Besides acknowledging the co-temporality of cultures through our media, the ‘third term’ would
The Anthropocene concept originates from earth system sciences and conceptualizes humanity as a planetary geophysical force. It links current action-oriented time horizons to Earth historical deep time and implies non-separability of natures-cultures. The Anthropocene concept has resonated in debates in natural and social sciences, the humanities and the broader public, serving as an inter- and transdisciplinary bridging concept. Based on an analysis of numerous texts from multiple scientific disciplines and media, this contribution distinguishes five narratives of the Anthropocene: the disaster narrative, the court narrative, the Great Transformation narrative, the (bio-)technological and the interdependence narrative. The five narratives articulate very different perspectives and experiences and transport divergent political, economic, ethical and anthropological values and interests; this is also shown in alternative conceptualizations such as Eurocene, Technocene, Capitalocene or Plantationocene. The analysis reveals that the narratives share significant structural characteristics concerning story, plot, protagonists, spatial and temporal structure and action-oriented emplotment which together can be referred to a meta-narrative of the Anthropocene. Since the partly overlapping, partly contradictory narratives compete for legitimation and dominance in science and the broader public, the findings raise the question whether this struggle will stabilize or undermine the Anthropocene meta-narrative in the long run.
. Ho, and Robert W. Rieber. New York: Praeger, 1988, pp. 263-281
Yao, Shujie, Bin Wu, Fang Su, and Jianling Wang. “The Impact of Higher Education Expansion on Social Justice in China: a Spatial and Inter-temporal Analysis.” In Journal of Contemporary China, 19/67, 2010, pp. 837-854
Zhāng, Héshēng 张和生and Yú Jūnmín 余军民. “Gāokǎo gōngpíng wèntí de shèhuì guīyīn tànxī jí duìcè yánjiū” 高考公平问题的社会归因探析及对策研究 [Analysis of Social Factors Behind the Inequality of China’s National College Entrance Examination and Research of Countermeasures]. In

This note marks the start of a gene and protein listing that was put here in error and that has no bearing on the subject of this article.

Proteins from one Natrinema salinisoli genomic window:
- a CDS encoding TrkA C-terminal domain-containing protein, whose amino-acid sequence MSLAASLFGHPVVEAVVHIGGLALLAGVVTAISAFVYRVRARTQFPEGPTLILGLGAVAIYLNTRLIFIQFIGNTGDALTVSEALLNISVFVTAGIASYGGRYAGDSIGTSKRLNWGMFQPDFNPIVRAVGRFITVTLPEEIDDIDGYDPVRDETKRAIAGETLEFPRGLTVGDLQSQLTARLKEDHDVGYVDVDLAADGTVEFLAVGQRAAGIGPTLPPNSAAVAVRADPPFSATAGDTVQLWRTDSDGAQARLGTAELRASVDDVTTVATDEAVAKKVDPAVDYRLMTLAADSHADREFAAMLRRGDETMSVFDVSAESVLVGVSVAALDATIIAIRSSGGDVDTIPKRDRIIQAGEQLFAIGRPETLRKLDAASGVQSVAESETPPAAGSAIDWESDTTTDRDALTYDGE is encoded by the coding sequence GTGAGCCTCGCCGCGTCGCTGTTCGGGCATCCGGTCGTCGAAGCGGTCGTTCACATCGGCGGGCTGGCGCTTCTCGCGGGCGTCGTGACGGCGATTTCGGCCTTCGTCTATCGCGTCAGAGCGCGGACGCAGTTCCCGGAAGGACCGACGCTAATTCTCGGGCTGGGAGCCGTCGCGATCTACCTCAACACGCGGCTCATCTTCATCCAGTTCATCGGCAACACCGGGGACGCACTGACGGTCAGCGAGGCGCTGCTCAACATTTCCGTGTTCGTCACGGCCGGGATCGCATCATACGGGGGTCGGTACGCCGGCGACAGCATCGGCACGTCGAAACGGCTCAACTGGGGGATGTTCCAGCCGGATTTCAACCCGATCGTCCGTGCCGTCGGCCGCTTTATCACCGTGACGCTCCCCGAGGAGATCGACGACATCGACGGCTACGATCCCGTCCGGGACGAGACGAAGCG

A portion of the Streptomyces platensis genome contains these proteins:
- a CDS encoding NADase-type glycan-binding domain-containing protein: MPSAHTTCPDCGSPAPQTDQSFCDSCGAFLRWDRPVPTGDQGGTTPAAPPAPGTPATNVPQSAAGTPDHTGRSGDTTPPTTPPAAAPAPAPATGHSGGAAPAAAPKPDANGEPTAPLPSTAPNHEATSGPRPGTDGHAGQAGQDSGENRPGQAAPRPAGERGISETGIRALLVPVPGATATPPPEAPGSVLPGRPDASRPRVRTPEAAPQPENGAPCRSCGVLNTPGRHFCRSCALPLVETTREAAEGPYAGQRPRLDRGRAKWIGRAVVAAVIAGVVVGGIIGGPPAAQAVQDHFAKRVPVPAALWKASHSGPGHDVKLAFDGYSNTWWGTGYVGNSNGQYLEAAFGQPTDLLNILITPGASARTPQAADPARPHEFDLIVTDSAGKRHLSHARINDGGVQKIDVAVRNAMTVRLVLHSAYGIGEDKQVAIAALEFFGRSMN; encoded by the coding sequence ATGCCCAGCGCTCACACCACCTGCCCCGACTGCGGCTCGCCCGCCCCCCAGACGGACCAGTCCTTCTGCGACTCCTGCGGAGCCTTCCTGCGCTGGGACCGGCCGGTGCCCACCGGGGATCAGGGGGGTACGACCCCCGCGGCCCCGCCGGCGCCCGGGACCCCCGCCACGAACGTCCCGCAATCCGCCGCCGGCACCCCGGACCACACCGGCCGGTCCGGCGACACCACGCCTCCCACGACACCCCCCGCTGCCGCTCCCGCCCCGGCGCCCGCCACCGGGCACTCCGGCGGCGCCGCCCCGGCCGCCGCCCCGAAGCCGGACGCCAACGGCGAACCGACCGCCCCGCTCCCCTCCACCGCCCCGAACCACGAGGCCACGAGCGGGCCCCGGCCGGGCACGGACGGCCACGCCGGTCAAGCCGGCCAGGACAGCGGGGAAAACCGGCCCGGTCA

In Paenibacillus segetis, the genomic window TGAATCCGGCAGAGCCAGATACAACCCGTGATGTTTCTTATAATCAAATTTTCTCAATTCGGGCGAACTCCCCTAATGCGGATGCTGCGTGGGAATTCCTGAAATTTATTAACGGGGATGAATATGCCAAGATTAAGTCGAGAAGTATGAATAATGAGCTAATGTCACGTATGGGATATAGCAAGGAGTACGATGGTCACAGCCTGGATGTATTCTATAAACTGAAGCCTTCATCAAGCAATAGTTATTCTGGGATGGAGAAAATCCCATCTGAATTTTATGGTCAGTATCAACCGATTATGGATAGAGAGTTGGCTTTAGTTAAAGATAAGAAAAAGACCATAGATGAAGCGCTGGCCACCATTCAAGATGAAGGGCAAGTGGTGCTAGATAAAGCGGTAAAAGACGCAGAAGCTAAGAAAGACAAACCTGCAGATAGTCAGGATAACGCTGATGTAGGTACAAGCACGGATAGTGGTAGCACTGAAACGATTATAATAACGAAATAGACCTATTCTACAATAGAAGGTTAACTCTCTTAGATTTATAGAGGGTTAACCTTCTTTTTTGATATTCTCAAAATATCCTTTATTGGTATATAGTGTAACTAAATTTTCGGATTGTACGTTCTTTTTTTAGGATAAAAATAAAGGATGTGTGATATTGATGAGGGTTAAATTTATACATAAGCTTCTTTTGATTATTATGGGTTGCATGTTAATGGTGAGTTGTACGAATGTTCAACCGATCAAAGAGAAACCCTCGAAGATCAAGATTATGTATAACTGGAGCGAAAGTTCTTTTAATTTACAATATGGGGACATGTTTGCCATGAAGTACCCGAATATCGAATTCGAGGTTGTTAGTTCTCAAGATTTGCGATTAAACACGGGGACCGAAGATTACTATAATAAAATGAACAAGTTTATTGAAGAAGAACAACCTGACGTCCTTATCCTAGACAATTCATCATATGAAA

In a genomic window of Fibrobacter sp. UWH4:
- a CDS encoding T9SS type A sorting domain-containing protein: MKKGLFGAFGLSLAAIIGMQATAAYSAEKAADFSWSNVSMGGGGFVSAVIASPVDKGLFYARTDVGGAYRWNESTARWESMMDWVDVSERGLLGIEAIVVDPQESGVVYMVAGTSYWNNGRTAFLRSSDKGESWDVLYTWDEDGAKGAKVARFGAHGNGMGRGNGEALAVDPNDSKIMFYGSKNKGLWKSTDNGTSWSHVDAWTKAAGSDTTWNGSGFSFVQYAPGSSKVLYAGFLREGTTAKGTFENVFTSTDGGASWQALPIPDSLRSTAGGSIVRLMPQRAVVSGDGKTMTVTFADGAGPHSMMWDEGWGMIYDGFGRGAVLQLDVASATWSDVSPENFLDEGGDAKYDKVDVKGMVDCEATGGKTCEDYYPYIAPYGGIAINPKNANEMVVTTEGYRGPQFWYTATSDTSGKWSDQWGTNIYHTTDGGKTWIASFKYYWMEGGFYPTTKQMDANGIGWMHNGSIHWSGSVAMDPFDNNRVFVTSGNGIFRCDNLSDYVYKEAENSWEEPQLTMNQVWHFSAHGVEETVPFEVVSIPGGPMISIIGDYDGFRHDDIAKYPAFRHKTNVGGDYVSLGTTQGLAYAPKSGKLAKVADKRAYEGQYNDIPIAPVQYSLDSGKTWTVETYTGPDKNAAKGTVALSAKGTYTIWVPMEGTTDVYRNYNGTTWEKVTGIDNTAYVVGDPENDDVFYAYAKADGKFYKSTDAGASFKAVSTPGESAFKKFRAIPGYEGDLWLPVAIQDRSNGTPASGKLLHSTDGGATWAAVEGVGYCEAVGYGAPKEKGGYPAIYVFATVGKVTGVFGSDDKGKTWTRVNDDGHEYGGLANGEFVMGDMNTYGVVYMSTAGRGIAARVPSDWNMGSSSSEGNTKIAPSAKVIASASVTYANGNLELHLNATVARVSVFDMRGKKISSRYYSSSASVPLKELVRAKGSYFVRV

Světlana Hanušová, Michaela Píšová and Tomáš Kohoutek
Stodolsky, S. S., & Grossman, P. L. (1995). The impact of subject matter on curricular activity: An analysis of five academic subjects. American Educational Research journal, 32, 227-249. doi.org/10.3102/00028312032002227
Sturman, M. C., Cheramie, R. A., & Cashen, L. H. (2005). The impact of job complexity and performance measurement on the temporal consistency, stability, and test-retest reliability of employee job performance ratings. Journal of Applied Psychology, 90 (2), 269–283. dx.doi.org/10.1037/0021-9010.90.2.269
, 2019], https://www.thememo.com/2016/03/22/fomo-patrick-mcginnisbook-the-10-entrepreneur-fomo-meme/ .
LAI C., ALTAVILLA D., RONCONI A., ACETO P. (2016), Fear of missing out (FOMO) is associated with activation of the right middle temporal gyrus during inclusion social cue, [in:] Computers in Human Behavior, vol. 61, pp. 516-521.
LEBOEUF K. (2016), 2016 update: what happens in one Internet minute? [online: December 4, 2019], http://www.excelacom.com/resources/blog/2016-update-what-happens-in-one-internet-minute .
Libertymarketing.co.uk (no data
-age and elderly) and significant emigration, especially of young people. This study has two goals: one methodical and one investigative.
3 The trajectory as a method of studying the path of demographic development of cities
The term “trajectory” derives from physics, where it is used in ballistics and means the curve or path describing the movement of a body (a “missile” in ballistics). In this sense, a trajectory can be interpreted in both a spatial and a temporal sense. The former focuses on the path that the body takes through space, while the second relates to
Weiming Tong CDFMR, Liyuan Zhu CDFMR and Kevin Lo CDFMR
). Spatio-temporal analysis of land-use conversion in the eastern coastal China during 1996–2005. Journal of Geographical Sciences , 18(3): 274-282. 10.1007/s11442-008-0274-3 Liu Y. Wang L. Long H. 2008 Spatio-temporal analysis of land-use conversion in the eastern coastal China during 1996–2005 Journal of Geographical Sciences 18 3 274 282
Lo, K. Xue L. and Wang, M. (2016). Spatial restructuring through poverty alleviation resettlement in rural China. Journal of Rural Studies , 47: 496-505. 10.1016/j.jrurstud.2016.06.006 Lo K. Xue L